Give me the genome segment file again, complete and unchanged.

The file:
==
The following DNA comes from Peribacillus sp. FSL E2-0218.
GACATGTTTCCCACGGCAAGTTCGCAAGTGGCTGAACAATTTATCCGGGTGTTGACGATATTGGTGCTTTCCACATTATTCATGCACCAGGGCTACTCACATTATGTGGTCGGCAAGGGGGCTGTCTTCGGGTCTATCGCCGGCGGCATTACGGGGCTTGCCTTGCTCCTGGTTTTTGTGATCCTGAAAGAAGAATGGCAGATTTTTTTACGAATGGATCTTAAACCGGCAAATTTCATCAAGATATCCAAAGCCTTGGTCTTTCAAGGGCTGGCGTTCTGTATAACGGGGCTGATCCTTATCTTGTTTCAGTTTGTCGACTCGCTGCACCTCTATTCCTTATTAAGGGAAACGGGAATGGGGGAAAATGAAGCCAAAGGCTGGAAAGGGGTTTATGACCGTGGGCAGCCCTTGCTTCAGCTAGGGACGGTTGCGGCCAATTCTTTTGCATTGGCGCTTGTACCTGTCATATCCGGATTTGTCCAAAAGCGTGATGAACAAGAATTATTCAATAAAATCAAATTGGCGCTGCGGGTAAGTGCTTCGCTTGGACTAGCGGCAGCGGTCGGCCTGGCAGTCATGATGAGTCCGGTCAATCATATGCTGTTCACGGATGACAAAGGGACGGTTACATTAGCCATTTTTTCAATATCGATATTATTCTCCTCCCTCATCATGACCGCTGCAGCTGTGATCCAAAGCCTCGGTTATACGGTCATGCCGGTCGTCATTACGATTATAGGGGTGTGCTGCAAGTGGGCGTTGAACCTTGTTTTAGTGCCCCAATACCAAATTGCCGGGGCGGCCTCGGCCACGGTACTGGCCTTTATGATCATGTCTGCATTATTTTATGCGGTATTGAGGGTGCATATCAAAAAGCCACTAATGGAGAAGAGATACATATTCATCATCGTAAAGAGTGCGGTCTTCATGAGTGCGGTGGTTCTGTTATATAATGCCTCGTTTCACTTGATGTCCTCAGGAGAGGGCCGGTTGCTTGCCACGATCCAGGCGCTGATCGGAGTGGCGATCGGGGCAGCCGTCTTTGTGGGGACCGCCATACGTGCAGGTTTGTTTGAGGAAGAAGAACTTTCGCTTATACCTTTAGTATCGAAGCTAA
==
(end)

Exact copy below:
The following DNA comes from Peribacillus sp. FSL E2-0218.
GACATGTTTCCCACGGCAAGTTCGCAAGTGGCTGAACAATTTATCCGGGTGTTGACGATATTGGTGCTTTCCACATTATTCATGCACCAGGGCTACTCACATTATGTGGTCGGCAAGGGGGCTGTCTTCGGGTCTATCGCCGGCGGCATTACGGGGCTTGCCTTGCTCCTGGTTTTTGTGATCCTGAAAGAAGAATGGCAGATTTTTTTACGAATGGATCTTAAACCGGCAAATTTCATCAAGATATCCAAAGCCTTGGTCTTTCAAGGGCTGGCGTTCTGTATAACGGGGCTGATCCTTATCTTGTTTCAGTTTGTCGACTCGCTGCACCTCTATTCCTTATTAAGGGAAACGGGAATGGGGGAAAATGAAGCCAAAGGCTGGAAAGGGGTTTATGACCGTGGGCAGCCCTTGCTTCAGCTAGGGACGGTTGCGGCCAATTCTTTTGCATTGGCGCTTGTACCTGTCATATCCGGATTTGTCCAAAAGCGTGATGAACAAGAATTATTCAATAAAATCAAATTGGCGCTGCGGGTAAGTGCTTCGCTTGGACTAGCGGCAGCGGTCGGCCTGGCAGTCATGATGAGTCCGGTCAATCATATGCTGTTCACGGATGACAAAGGGACGGTTACATTAGCCATTTTTTCAATATCGATATTATTCTCCTCCCTCATCATGACCGCTGCAGCTGTGATCCAAAGCCTCGGTTATACGGTCATGCCGGTCGTCATTACGATTATAGGGGTGTGCTGCAAGTGGGCGTTGAACCTTGTTTTAGTGCCCCAATACCAAATTGCCGGGGCGGCCTCGGCCACGGTACTGGCCTTTATGATCATGTCTGCATTATTTTATGCGGTATTGAGGGTGCATATCAAAAAGCCACTAATGGAGAAGAGATACATATTCATCATCGTAAAGAGTGCGGTCTTCATGAGTGCGGTGGTTCTGTTATATAATGCCTCGTTTCACTTGATGTCCTCAGGAGAGGGCCGGTTGCTTGCCACGATCCAGGCGCTGATCGGAGTGGCGATCGGGGCAGCCGTCTTTGTGGGGACCGCCATACGTGCAGGTTTGTTTGAGGAAGAAGAACTTTCGCTTATACCTTTAGTATCGAAGCTAA